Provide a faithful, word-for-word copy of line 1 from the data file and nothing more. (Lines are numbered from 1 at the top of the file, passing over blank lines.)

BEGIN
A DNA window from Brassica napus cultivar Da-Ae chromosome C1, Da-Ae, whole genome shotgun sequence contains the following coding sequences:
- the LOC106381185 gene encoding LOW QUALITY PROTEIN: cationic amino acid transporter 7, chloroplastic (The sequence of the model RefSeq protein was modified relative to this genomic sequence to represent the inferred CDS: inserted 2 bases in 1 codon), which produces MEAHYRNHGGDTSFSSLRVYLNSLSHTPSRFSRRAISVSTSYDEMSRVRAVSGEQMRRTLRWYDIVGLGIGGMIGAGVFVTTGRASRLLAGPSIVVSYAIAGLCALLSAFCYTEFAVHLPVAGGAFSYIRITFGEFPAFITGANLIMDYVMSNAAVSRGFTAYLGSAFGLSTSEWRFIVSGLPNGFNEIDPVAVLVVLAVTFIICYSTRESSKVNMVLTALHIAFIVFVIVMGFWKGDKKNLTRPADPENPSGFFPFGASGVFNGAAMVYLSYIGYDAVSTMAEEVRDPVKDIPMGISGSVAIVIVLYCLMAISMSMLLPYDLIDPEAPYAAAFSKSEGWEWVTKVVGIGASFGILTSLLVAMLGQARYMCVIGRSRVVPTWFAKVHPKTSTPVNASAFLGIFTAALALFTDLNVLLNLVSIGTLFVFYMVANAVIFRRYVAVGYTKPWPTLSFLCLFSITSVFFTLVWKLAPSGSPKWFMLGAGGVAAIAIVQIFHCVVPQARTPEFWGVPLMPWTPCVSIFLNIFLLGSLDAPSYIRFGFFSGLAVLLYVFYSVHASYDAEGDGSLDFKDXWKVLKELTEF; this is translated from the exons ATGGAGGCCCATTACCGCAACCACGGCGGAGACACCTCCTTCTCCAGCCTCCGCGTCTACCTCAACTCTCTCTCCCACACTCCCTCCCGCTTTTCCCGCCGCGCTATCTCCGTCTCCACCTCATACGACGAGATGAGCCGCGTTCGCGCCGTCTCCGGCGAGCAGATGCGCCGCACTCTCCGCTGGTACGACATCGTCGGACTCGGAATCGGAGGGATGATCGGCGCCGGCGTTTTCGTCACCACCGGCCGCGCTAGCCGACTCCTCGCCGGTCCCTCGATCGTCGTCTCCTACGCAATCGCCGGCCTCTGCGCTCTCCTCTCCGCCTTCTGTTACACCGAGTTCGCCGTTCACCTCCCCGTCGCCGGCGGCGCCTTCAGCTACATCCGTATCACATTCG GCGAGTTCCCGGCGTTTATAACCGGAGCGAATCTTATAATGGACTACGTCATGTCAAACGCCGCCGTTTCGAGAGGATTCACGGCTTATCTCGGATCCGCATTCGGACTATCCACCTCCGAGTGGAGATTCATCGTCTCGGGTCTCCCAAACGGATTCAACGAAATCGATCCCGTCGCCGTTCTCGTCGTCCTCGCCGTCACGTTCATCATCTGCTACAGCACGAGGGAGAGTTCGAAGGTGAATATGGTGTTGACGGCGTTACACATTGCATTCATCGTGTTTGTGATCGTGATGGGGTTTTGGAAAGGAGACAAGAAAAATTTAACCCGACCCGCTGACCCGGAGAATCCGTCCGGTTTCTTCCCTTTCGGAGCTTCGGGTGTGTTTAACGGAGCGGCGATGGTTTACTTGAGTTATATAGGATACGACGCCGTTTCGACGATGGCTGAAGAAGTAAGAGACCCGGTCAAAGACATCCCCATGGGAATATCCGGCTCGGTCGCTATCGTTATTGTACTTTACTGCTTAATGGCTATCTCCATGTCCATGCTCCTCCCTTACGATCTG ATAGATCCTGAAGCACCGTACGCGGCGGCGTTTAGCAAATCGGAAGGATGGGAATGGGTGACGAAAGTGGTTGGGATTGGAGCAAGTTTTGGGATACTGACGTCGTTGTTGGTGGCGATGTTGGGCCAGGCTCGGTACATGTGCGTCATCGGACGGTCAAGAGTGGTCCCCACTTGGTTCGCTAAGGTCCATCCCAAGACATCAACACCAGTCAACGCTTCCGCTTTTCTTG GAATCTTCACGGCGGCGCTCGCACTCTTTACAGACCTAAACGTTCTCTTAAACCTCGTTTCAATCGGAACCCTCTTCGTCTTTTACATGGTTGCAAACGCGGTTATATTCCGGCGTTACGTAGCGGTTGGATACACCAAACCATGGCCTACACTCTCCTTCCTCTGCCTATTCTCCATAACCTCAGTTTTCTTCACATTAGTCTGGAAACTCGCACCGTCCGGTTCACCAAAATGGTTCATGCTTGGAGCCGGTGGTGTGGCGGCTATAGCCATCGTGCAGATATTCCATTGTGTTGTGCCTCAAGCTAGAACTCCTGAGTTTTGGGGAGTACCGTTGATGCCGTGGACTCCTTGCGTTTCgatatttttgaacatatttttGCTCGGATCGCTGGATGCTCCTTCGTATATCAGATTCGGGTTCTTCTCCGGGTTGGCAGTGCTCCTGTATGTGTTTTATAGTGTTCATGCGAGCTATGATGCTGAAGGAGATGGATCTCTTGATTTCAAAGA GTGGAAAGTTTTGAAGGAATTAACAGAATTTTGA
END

A DNA window from Brassica napus cultivar Da-Ae chromosome C1, Da-Ae, whole genome shotgun sequence contains the following coding sequences: